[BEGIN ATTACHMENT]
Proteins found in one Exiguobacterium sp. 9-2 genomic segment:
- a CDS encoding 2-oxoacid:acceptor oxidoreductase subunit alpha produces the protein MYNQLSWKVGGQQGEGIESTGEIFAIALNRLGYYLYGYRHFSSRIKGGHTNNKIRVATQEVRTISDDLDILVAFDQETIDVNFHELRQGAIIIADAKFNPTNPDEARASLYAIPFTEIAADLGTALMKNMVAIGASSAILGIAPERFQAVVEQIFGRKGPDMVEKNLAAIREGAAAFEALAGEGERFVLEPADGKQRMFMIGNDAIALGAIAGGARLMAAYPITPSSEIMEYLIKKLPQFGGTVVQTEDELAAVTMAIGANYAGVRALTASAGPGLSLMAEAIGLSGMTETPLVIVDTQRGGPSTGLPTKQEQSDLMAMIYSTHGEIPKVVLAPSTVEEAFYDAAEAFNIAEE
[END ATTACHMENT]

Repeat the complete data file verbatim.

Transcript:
Proteins found in one Exiguobacterium sp. 9-2 genomic segment:
- a CDS encoding 2-oxoacid:acceptor oxidoreductase subunit alpha produces the protein MYNQLSWKVGGQQGEGIESTGEIFAIALNRLGYYLYGYRHFSSRIKGGHTNNKIRVATQEVRTISDDLDILVAFDQETIDVNFHELRQGAIIIADAKFNPTNPDEARASLYAIPFTEIAADLGTALMKNMVAIGASSAILGIAPERFQAVVEQIFGRKGPDMVEKNLAAIREGAAAFEALAGEGERFVLEPADGKQRMFMIGNDAIALGAIAGGARLMAAYPITPSSEIMEYLIKKLPQFGGTVVQTEDELAAVTMAIGANYAGVRALTASAGPGLSLMAEAIGLSGMTETPLVIVDTQRGGPSTGLPTKQEQSDLMAMIYSTHGEIPKVVLAPSTVEEAFYDAAEAFNIAEE